WOMAN: I don't understand what you're saying... the way you are now, love just doesn't get through to me!

MAN, PRE-OP: Doctor, my feelings don't get through!

DOCTOR: No, not like that, I'm sure. Let's fix you right away!


First of all, I think this woman is awfully presumptuous to assume that this guy is trying to say something about love. If she really can't understand what he's saying, he might just be hitting her up for a loan or asking if she knows what happened to his copy of Odelay! Plus, it doesn't look like she's even trying to understand him. Look how far that phone is from her ear. It's not a Star Trek communicator, lady.

More importantly, though, in my experience, people don't talk through their genitals. Maybe with them, sometimes, but not through. And certainly not over the phone.

Camera-equipped cellphones excepted, I suppose.


Pre-end-of-war anime

I snarfed these from a Metafilter post just for you!

  • 動絵狐狸達引 (Ugoki-e kori no tatehiki, "Moving-picture kitsune-tanuki rivalry") -- I love the electric-guitar shamisen music about five minutes into this. Where can I get me some more of that?
  • くもとちゅうりっぷ (Kumo to chūrippu, "Spider and tulip") -- note the direct importation, from U.S. influences, of already-fossilized blackface/minstrel imagery. The songs are much worse in this one.

I like how the little bug in the second one pronounces "sayōnara" so that you can hear the etymology: "Well, if that's how it is... [I'll be off]." It's not that this pronounciation is entirely dead now, but it's certainly a lot rarer. (Of course, it might have been rare back then, too, and just pronounced unusually in this cartoon for some reason.)


English Teacher Natsume Sōseki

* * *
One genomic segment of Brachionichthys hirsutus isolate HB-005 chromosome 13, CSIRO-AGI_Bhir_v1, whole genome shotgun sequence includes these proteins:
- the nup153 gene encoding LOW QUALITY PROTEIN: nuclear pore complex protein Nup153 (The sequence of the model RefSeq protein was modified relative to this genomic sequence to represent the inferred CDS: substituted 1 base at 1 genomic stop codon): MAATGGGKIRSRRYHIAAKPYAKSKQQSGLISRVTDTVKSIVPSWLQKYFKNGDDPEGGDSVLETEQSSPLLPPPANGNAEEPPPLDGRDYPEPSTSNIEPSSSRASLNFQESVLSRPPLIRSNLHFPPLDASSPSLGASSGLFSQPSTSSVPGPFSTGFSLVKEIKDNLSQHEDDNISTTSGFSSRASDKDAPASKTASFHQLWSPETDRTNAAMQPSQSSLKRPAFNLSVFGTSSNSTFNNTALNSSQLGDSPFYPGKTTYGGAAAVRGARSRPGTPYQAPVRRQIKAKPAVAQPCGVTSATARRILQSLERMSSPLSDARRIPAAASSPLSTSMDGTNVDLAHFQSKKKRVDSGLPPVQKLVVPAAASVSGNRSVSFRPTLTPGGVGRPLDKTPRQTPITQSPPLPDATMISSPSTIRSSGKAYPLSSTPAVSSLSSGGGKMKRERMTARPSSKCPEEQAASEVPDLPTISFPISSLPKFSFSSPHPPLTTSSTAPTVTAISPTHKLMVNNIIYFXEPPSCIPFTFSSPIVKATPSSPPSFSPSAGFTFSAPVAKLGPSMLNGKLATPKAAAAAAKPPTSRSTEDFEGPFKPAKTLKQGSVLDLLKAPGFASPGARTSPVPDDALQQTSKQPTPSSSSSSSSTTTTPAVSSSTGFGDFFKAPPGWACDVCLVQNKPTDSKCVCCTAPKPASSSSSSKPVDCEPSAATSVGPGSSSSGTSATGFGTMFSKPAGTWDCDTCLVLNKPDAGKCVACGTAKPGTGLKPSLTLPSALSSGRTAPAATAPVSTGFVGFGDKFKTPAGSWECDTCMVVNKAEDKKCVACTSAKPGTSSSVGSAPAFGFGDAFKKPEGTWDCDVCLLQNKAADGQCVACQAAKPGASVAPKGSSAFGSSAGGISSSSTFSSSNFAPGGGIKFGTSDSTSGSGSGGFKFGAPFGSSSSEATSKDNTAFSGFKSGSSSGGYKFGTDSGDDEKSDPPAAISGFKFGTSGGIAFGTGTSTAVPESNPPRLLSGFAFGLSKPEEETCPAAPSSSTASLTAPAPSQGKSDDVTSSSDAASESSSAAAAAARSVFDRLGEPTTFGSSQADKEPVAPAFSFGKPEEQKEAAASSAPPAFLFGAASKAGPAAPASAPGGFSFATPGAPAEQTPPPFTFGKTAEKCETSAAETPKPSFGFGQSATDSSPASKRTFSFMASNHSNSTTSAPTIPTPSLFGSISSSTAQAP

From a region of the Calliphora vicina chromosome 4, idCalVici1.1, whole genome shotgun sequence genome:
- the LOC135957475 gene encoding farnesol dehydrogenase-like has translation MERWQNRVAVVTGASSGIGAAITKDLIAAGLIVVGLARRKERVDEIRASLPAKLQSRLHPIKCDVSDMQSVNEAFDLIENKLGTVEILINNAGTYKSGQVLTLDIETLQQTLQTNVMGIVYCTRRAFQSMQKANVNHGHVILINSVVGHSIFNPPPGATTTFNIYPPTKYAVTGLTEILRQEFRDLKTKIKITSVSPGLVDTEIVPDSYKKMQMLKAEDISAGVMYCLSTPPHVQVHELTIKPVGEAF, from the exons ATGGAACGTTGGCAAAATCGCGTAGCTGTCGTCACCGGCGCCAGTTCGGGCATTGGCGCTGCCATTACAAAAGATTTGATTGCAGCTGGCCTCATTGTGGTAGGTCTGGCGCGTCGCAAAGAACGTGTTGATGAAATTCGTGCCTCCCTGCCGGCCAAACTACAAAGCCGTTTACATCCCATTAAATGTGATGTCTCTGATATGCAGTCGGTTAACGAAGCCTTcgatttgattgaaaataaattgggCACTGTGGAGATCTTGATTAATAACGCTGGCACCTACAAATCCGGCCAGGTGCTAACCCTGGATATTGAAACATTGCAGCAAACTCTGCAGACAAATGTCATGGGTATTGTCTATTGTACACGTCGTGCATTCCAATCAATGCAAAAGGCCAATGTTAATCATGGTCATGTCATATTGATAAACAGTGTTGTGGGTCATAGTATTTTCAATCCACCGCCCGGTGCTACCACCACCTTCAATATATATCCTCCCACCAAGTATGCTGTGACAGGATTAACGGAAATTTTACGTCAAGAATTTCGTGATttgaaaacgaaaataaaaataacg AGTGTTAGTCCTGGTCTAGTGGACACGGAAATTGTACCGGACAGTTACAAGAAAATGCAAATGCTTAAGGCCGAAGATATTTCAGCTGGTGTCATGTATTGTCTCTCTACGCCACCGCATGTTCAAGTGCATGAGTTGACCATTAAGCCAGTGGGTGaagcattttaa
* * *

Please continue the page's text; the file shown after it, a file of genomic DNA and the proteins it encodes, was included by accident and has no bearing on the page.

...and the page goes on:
... is the (translated) title of a book by KAWASHIMA Kōki that I am reading right now, and it is proving quite the read.

Many Japanese people derive comfort, not to mention glee, from Sōseki's having gone on the record as a student hater of English (although his love of kanbun ([Classical] Chinese) is not generally found as inspiring an example), so it's interesting to see some samples of his actual work from that period. Like:

An Ennichi

In Tokyo, there are so many temples, dedicated to gods, that almost every day in the month is a festival day, held in memory of one of those gods. Near my house, there is a small temple dedicated to Inari. Though the temple is not magnificent, the festival is very popular. It is called Goto-Inari. The 5th instant was a festival day and I went at night to it. On that night the weather was very clear and the street was so crowded by people that I hardly made my way through them. By the road, market gardeners arranged their plants to sell them. I bought a plant from a market-gardener and returned home at 9 o'clock.

That was apparently written when Sōseki was 17 or 18, not long after he entered Tokyo Imperial University.

Kawashima also helpfully includes an example of DAZAI Osamu's work at around the same age, forty-odd years later in the early Shōwa period:


Do you know why Japanese costume has two big "SODE"? Perhaps, you do not know. This "Sode" has an interesting story. I will tell it to you. Long long years ago, there was a very very fair woman. She was so tender and fair that many men of that day wrote to her many love-letters. If she took a walk, men flung their letters into her pocket. At last, she had no space to receive their letters on her person. And then that very clever woman made "SODE" in her costume. Is this story not interesting, Sir? All Japanese wish to have love-letters flung to them.

"... Note," says Kawashima, "that unlike Sōseki's composition, [Dazai's] is constructed with a certain 'story-ness.' At this age, Dazai was already thinking of becoming a novelist, but this idea could not have been further from Sōseki's mind. This is readily apparent in their respective compositions."

Indeed, one cannot but observe that Dazai is already a writer in all but paycheck: he ups the word count with obvious hearsay and nonsense, and the finished product is an embarrassingly plaintive and desperate plea for approval.


The Eight Principles of Yong

A Wikipedia link, but a good one. And hey, it's the weekend.

I can see this being the basis for some pretty wild pseudo-Sinology. "Etymologically, 'yong', or 'permanence,' means, 'A strange stone on the jade table supported by an iron pillar next to a crab with tiger teeth and a rhinoceros horn pecking a golden sword.' This profound observation is just as relevant in the fast-paced business world of today."